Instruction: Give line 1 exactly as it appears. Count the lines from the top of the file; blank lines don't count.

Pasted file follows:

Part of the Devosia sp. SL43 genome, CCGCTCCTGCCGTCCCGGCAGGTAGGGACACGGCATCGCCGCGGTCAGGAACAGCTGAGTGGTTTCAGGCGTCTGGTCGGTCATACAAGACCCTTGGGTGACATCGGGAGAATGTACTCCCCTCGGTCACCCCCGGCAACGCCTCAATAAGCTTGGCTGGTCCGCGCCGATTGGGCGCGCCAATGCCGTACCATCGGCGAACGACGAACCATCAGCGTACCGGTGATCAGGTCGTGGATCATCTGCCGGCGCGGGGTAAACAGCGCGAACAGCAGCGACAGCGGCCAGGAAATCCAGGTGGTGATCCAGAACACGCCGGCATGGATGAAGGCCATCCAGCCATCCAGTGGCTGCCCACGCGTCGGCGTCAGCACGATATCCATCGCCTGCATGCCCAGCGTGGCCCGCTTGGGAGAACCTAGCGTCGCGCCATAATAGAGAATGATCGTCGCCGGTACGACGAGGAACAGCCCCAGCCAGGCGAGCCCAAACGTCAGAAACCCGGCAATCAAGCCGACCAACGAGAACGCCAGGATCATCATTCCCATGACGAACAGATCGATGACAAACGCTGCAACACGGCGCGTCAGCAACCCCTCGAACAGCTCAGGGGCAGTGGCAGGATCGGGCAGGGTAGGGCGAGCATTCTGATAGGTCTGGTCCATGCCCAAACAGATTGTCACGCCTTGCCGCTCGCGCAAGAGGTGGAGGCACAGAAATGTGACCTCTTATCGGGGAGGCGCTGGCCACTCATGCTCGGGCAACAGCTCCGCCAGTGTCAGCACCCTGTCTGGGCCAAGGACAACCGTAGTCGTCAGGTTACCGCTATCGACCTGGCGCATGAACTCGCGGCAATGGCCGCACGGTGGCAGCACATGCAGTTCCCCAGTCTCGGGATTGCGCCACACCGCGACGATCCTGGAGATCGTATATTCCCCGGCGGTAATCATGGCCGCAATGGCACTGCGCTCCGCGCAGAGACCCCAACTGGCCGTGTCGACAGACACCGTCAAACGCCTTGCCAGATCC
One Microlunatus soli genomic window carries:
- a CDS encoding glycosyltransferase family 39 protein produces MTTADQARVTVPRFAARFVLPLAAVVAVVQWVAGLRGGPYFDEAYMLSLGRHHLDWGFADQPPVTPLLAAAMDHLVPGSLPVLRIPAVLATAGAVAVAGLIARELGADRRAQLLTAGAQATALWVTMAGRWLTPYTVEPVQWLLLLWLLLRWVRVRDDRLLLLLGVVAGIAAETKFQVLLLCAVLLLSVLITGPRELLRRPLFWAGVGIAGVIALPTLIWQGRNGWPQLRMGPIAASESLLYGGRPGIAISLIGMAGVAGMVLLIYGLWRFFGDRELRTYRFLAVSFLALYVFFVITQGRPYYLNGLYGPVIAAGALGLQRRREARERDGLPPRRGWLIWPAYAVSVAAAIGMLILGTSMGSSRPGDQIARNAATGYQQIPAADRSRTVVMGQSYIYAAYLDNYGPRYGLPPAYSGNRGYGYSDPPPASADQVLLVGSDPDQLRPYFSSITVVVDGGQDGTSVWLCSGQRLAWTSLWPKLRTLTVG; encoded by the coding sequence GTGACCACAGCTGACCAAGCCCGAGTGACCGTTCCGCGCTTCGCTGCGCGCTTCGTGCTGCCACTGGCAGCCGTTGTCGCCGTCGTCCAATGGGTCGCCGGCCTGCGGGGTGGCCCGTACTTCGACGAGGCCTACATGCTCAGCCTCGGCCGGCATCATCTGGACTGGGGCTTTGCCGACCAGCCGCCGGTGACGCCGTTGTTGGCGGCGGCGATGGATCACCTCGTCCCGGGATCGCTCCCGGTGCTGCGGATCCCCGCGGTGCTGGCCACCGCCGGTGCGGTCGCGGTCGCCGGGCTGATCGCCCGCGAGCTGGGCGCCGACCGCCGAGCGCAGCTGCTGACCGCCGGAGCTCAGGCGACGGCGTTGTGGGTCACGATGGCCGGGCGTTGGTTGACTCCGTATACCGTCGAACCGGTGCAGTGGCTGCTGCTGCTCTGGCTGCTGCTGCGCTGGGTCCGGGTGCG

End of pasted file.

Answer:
Part of the Devosia sp. SL43 genome, CCGCTCCTGCCGTCCCGGCAGGTAGGGACACGGCATCGCCGCGGTCAGGAACAGCTGAGTGGTTTCAGGCGTCTGGTCGGTCATACAAGACCCTTGGGTGACATCGGGAGAATGTACTCCCCTCGGTCACCCCCGGCAACGCCTCAATAAGCTTGGCTGGTCCGCGCCGATTGGGCGCGCCAATGCCGTACCATCGGCGAACGACGAACCATCAGCGTACCGGTGATCAGGTCGTGGATCATCTGCCGGCGCGGGGTAAACAGCGCGAACAGCAGCGACAGCGGCCAGGAAATCCAGGTGGTGATCCAGAACACGCCGGCATGGATGAAGGCCATCCAGCCATCCAGTGGCTGCCCACGCGTCGGCGTCAGCACGATATCCATCGCCTGCATGCCCAGCGTGGCCCGCTTGGGAGAACCTAGCGTCGCGCCATAATAGAGAATGATCGTCGCCGGTACGACGAGGAACAGCCCCAGCCAGGCGAGCCCAAACGTCAGAAACCCGGCAATCAAGCCGACCAACGAGAACGCCAGGATCATCATTCCCATGACGAACAGATCGATGACAAACGCTGCAACACGGCGCGTCAGCAACCCCTCGAACAGCTCAGGGGCAGTGGCAGGATCGGGCAGGGTAGGGCGAGCATTCTGATAGGTCTGGTCCATGCCCAAACAGATTGTCACGCCTTGCCGCTCGCGCAAGAGGTGGAGGCACAGAAATGTGACCTCTTATCGGGGAGGCGCTGGCCACTCATGCTCGGGCAACAGCTCCGCCAGTGTCAGCACCCTGTCTGGGCCAAGGACAACCGTAGTCGTCAGGTTACCGCTATCGACCTGGCGCATGAACTCGCGGCAATGGCCGCACGGTGGCAGCACATGCAGTTCCCCAGTCTCGGGATTGCGCCACACCGCGACGATCCTGGAGATCGTATATTCCCCGGCGGTAATCATGGCCGCAATGGCACTGCGCTCCGCGCAGAGACCCCAACTGGCCGTGTCGACAGACACCGTCAAACGCCTTGCCAGATCC